Ford Mustang Mach-E Owners Still Report Power Loss Even After Recall Repairs

New complaints from owners have forced NHTSA to launch a probe into Ford’s handling of a prior recall.

byAdam Ismail|
Front head-on image of a red Ford Mustang Mach-E at speed on a road.


In June of 2022, Ford recalled 50,000 Mustang Mach-E electric SUVs built over a two-year span for defective battery contacts, which ran the risk of overheating, resulting in immediate power loss. Since then, many of the affected cars have been serviced, but the National Highway Traffic Safety Administration has received 12 complaints from owners that have already had their cars remedied, describing the very same phenomenon the recall was designed to address. It's caused the NHTSA to open a recall query to assess Ford's response.

"I suffered a failure related to this post-recall and had a sudden and permanent loss of power while driving at Texas highway speeds (70 mph) in congested morning traffic," one owner reported to the NHTSA, per Automotive News. Their Mach-E had been supposedly repaired under the earlier recall campaign. "Fortunately I was able to make my way off the highway but other conditions (sic) could have ended up worse," they said.

Ford spokesperson Maria Buczkowski told Automotive News that the company is "working with NHTSA to support their investigation." No accidents, fires, or injuries have been associated with the defect to date.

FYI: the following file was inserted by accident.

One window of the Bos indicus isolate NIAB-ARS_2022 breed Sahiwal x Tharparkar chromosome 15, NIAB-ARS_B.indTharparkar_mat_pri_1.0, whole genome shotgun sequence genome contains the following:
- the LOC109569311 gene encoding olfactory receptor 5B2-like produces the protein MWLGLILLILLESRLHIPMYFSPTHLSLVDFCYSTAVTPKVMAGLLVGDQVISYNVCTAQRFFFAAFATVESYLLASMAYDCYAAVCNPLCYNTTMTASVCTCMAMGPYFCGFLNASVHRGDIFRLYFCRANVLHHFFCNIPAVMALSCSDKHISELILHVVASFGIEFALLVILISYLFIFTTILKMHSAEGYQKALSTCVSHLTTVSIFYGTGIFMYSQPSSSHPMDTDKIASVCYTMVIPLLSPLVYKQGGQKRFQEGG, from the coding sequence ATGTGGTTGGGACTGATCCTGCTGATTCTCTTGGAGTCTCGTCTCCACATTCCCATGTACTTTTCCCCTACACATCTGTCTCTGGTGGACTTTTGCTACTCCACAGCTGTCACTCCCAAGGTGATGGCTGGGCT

A previous software update Ford pushed out was intended to monitor contact temperature and reduce battery power accordingly to stave off issues. This patch could be installed over the air or by technicians at a Ford service center. However, Ford concurrently issued a technical bulletin to also replace the junction box on these SUVs, which manages the connections between the battery pack, motors, and charging system. The owner quoted above told NHTSA that their vehicle's junction box had been replaced prior to their post-recall incident.

This isn't the Mach-E's first major recall. Back in late 2021, Ford's first mass-market EV was summoned to dealers to remedy poor bonding of the car's windshield and panoramic sunroof. That could result in—you guessed it— glass popping off the vehicle. Best case scenario, you'd get some unwanted wind noise and water leaks. Worst case, you and your passengers would want to carry along a few pairs of emergency goggles, just to be safe.

The bonding problem covered about 38,000 cars across North America and Europe. Earlier that year, 75 of the first Mach-Es delivered were immediately recalled for loose subframe bolts. It's all unfortunately par for the course for the company which has claimed more than its fair share of recalls in recent months.

Car TechElectric VehiclesFord NewsNews by Brand